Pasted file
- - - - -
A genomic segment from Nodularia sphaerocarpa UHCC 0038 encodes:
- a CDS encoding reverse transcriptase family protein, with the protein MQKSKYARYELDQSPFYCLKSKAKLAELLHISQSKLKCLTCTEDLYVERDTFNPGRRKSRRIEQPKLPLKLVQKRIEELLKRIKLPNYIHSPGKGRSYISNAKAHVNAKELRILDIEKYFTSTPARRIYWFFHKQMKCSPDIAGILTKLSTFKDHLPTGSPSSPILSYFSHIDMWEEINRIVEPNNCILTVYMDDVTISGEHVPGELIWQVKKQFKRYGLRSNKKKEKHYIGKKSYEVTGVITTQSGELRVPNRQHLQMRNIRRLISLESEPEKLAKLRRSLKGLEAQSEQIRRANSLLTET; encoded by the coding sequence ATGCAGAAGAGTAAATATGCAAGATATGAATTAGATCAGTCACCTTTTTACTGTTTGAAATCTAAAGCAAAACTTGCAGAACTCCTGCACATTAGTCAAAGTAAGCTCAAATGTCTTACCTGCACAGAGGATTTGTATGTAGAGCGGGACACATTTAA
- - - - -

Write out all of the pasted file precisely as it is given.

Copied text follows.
A genomic segment from Nodularia sphaerocarpa UHCC 0038 encodes:
- a CDS encoding reverse transcriptase family protein, with the protein MQKSKYARYELDQSPFYCLKSKAKLAELLHISQSKLKCLTCTEDLYVERDTFNPGRRKSRRIEQPKLPLKLVQKRIEELLKRIKLPNYIHSPGKGRSYISNAKAHVNAKELRILDIEKYFTSTPARRIYWFFHKQMKCSPDIAGILTKLSTFKDHLPTGSPSSPILSYFSHIDMWEEINRIVEPNNCILTVYMDDVTISGEHVPGELIWQVKKQFKRYGLRSNKKKEKHYIGKKSYEVTGVITTQSGELRVPNRQHLQMRNIRRLISLESEPEKLAKLRRSLKGLEAQSEQIRRANSLLTET; encoded by the coding sequence ATGCAGAAGAGTAAATATGCAAGATATGAATTAGATCAGTCACCTTTTTACTGTTTGAAATCTAAAGCAAAACTTGCAGAACTCCTGCACATTAGTCAAAGTAAGCTCAAATGTCTTACCTGCACAGAGGATTTGTATGTAGAGCGGGACACATTTAA